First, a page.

• The head of the British Veterinary Association is advocating that animals slaughtered in Kosher and Halal butchering be stunned first, spurring charges of misinformation and limiting religious rights. Quote: “But Mr Arkush, who is the vice president of the Board of Deputies of British Jews, said the Jewish slaughtering practice was a ‘humane act designed to bring about the animals’ end very quickly’. He said that Mr Blackwell’s remarks were ‘completely misleading’ and criticised him for ‘speaking in a way that inflamed prejudice’.”
  • The Straight Dope covers the topic of penis-stealing sorcerers. Quote: “The result of this delusional drama can be pretty ugly. About 20 witches accused of penis theft were lynched in Nigeria in 2001, and 12 in Ghana in 2002. One survey counted 56 separate cases between 1997 and 2003, with at least 36 suspected thieves murdered. In a 2008 outbreak in Congo, urgent messages went out by radio to avoid strangers wearing gold rings in taxis, leading police to put 13 suspected sorcerers into protective custody to prevent lynchings.”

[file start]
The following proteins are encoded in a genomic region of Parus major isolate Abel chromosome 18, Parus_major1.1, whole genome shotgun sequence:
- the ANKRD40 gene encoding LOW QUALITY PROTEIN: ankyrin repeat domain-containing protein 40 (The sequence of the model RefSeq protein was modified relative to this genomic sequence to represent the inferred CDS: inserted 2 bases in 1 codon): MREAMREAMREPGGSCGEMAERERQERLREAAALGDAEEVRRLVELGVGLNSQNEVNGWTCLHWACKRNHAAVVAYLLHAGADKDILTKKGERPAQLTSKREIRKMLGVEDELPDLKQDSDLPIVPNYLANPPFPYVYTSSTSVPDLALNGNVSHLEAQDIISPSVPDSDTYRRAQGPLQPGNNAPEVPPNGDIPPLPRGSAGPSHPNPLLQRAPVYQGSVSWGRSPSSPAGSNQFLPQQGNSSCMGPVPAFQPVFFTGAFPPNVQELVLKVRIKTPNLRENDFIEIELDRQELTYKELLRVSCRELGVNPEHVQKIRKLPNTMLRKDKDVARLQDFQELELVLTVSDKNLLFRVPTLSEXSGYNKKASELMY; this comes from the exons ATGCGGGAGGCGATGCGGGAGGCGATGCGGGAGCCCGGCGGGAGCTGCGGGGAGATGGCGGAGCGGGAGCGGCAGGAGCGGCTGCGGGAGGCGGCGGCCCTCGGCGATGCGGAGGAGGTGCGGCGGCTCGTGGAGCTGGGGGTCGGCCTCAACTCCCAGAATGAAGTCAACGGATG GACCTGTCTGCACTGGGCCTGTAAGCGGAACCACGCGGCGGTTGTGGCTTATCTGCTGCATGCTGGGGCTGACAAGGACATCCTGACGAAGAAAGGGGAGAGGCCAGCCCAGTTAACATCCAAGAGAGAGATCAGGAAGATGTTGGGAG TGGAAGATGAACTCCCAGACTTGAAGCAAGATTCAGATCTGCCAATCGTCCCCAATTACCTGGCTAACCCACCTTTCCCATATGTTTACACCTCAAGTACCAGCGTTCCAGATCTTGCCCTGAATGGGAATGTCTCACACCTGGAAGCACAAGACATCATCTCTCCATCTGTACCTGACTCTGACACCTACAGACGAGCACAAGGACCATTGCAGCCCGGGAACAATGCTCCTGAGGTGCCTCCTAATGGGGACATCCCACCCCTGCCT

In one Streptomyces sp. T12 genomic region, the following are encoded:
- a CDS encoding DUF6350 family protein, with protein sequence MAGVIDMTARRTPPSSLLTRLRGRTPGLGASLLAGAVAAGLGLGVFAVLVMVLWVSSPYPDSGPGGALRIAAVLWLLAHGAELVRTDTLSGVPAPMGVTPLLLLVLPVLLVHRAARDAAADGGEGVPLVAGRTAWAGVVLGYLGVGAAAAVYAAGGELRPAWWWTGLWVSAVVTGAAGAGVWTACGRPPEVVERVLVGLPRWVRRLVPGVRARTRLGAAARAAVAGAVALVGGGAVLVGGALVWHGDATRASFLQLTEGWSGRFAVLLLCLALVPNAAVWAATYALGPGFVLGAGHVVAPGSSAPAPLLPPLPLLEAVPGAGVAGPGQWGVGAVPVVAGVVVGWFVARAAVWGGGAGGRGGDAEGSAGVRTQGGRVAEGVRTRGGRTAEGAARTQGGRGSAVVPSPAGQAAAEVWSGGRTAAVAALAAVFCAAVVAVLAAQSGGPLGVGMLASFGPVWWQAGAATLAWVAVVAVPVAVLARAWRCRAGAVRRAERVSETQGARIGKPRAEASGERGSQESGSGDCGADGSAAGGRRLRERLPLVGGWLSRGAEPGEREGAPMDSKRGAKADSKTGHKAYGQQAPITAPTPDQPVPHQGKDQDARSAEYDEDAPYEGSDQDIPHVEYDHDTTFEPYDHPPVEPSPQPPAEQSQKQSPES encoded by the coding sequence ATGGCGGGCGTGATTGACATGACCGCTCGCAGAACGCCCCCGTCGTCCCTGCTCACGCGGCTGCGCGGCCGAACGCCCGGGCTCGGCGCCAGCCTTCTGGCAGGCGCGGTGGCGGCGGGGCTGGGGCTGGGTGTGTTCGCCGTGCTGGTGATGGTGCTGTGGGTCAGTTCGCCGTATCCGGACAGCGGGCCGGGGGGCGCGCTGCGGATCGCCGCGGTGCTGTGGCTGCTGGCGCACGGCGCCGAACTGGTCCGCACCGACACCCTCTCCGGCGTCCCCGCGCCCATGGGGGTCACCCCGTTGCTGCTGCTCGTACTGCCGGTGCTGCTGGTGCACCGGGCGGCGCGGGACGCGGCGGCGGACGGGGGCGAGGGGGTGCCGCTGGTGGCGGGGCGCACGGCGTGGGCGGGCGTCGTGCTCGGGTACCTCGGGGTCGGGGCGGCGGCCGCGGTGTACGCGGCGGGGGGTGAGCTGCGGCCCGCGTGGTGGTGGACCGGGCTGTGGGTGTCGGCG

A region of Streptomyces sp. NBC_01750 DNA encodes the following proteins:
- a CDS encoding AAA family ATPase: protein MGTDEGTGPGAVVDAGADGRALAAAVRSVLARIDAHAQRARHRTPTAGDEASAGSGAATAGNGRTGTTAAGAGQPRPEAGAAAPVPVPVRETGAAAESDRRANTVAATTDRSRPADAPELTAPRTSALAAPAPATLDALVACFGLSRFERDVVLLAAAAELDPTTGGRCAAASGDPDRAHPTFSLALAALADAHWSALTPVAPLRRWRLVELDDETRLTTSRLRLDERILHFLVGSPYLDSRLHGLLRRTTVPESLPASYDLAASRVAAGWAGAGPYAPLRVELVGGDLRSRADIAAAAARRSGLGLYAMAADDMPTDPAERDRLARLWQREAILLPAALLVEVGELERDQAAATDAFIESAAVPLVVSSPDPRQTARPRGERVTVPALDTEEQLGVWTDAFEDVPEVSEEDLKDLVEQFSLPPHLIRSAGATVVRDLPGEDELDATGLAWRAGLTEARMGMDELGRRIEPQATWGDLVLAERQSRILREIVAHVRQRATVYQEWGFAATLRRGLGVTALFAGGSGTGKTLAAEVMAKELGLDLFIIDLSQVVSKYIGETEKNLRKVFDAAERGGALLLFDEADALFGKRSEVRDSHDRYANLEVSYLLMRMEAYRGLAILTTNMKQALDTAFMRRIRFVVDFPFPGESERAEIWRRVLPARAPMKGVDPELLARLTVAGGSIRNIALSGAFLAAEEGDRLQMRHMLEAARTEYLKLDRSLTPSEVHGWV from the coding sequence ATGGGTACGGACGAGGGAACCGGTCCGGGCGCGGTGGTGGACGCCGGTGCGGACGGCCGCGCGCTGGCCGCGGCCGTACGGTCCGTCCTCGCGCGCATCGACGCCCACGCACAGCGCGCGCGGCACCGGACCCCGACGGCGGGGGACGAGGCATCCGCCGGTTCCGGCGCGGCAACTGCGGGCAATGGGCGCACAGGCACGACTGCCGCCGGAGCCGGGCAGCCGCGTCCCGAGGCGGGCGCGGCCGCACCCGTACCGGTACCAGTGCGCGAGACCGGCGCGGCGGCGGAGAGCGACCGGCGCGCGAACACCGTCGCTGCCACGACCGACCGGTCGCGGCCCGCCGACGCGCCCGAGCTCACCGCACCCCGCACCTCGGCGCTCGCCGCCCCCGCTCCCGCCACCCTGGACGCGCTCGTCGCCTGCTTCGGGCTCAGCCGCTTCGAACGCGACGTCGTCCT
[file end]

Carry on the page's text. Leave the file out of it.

• Tablet Magazine explores the forbidden books of Jewish magic. Quote: “If most historical Judaisms have taken a transcendental approach to the magic taboo, the transgression-consummation dyad accounts for the simultaneous attraction and repulsion to magic one finds in so many Jewish sources. The highly charged polarity is responsible for producing myriad expressions of anxiety, the tracing of which may shed light on familiar facets of Jewish culture. The binary status of magic gave rise to contested formulations of its cultural position among rabbinic authorities. Was magic the most profound degradation of the spirit, or the highest actualization of human potential?”